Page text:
President Ma Ying-jeou’s (馬英九) administration must demonstrate to the US that it is serious about purchasing F-16C/D aircraft to boost Taiwan’s air defense capabilities and to proactively engage in regional discussions about the South China Sea dispute, former government officials and academics told a think tank forum yesterday.
About two months before the US is expected to announce its decision on Taiwan’s request to buy 66 F-16C/Ds, panelists at a forum organized by the Taiwan Brain Trust said Taiwan has not demonstrated enough determination for the US to approve the sale, which Beijing opposes.
While the Ma administration has publicly voiced its desire to buy the planes on 21 occasions since taking office in May 2008, it has failed to maintain defense budgets above 3 percent of GDP, despite one of Ma’s main campaign promises, or to budget for the 66 planes next year, former minister of national defense Michael Tsai (蔡明憲) said.
This sends a signal that Taipei is not “serious enough,” Tsai said, adding that he was not optimistic about an announcement Washington has scheduled for Oct. 1, when many analysts believe it will green-light an upgrade program for Taiwan’s 144 aging F-16A/B fleet while mothballing the F-16C/Ds request.
The order, if approved, would create 15,000 jobs at the F-16 -production line in Texas and mean billions of dollars for the US economy, but Washington will also weigh the pros and cons of the deal’s impact on its relations with Beijing, he said.
“There is still time left. The Ma administration should send a strong message through the Taipei Economic and Cultural Representative Office [TECRO], Taiwan’s representative office in Washington, and the American Institute in Taiwan, as well as sending a budget plan to the legislature immediately to show the US that it is serious about the procurement,” Tsai said.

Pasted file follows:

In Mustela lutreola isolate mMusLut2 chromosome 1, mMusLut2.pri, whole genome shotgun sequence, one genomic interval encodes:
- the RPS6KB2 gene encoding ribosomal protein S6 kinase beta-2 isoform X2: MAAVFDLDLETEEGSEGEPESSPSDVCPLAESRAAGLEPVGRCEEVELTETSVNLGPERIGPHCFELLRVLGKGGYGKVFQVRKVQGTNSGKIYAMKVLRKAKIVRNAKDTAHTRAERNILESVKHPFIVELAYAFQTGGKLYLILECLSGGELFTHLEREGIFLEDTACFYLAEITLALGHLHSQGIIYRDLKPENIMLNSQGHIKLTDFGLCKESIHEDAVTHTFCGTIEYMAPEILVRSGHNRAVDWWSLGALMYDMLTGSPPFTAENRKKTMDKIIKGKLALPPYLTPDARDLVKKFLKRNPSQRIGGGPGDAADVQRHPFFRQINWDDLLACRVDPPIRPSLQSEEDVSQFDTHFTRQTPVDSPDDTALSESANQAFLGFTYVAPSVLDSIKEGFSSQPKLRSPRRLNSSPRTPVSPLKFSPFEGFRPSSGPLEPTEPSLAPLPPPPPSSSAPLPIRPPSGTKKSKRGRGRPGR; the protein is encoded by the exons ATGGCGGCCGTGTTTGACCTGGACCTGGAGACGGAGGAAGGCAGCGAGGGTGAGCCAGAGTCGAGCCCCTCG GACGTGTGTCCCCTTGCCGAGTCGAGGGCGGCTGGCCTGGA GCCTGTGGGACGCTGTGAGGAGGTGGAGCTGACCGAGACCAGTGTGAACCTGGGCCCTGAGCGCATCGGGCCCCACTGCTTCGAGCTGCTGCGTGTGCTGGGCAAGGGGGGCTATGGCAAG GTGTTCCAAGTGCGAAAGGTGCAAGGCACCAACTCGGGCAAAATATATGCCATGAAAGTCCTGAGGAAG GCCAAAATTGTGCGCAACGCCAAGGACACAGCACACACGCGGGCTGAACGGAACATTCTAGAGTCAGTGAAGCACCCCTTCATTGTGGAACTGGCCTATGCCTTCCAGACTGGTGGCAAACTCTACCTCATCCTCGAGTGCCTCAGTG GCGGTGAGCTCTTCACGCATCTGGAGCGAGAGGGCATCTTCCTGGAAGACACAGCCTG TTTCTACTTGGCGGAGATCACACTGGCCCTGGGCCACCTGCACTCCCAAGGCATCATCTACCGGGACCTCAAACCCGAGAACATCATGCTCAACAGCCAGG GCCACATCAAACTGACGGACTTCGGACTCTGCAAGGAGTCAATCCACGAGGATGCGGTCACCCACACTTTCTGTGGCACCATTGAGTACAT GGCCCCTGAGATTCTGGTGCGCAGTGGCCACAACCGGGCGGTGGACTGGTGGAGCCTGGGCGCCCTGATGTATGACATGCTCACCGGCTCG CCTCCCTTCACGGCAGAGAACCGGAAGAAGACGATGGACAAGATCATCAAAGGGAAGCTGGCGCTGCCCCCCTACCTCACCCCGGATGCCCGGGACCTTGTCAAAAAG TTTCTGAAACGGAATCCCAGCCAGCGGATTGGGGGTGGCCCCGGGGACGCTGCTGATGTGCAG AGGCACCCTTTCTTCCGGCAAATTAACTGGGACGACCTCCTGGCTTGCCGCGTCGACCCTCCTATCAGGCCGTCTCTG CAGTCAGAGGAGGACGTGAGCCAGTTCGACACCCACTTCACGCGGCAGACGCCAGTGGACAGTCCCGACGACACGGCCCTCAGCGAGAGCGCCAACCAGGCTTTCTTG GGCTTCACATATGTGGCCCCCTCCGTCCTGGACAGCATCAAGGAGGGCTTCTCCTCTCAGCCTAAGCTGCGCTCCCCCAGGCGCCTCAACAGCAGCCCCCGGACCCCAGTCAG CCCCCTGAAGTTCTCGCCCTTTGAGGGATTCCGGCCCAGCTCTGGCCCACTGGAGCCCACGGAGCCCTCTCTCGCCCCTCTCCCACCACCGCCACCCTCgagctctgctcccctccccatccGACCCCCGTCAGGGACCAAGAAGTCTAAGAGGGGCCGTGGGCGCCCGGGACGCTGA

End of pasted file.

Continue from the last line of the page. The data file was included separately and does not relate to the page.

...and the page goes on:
The Democratic Progressive Party (DPP) administration began discussing a F-16C/D purchase with the Pentagon in 2005, when then-US president George W. Bush and the Department of Defense tended to favor the deal, provided Taiwan had the budget, Tsai said.
However, the US Department of State had second thoughts because of China’s role in assisting the US in Afghanistan and over efforts to limit North Korea’s nuclear program, he said, while Washington’s ties with Taipei worsened during the last half of former president Chen Shui-bian’s (陳水扁) second term.
Bush wanted to complete the arms package, which included six PAC-3 air defense systems, eight diesel-electric submarines and 12 P-3C marine patrol aircraft before putting the F-16C/Ds on the agenda, said Joseph Wu (吳釗燮), who served as representative to Washington from 2007 to 2008.
Citing a Washington Times -report on Tuesday that said TECRO “has not lobbied very strongly for new F-16s or the upgrades of old jets,” Wu said the story “carried some weight” because “traditionally, the newspaper has been a channel for US officials to send messages to Taiwan.”
“Rhetoric is not good enough for the US. The US will also monitor what you have done and what you are doing,” Wu said.
Chang Kuo-cheng (張國城), a senior councilor at Taiwan Thinktank and former secretary of the deputy minister of national defense, said the US was unlikely to approve the sale because of its complex relations with China.
“More than anything else, the US is not likely to approve the sale on Oct. 1 — the People’s Republic of China’s national day,” Chang said.
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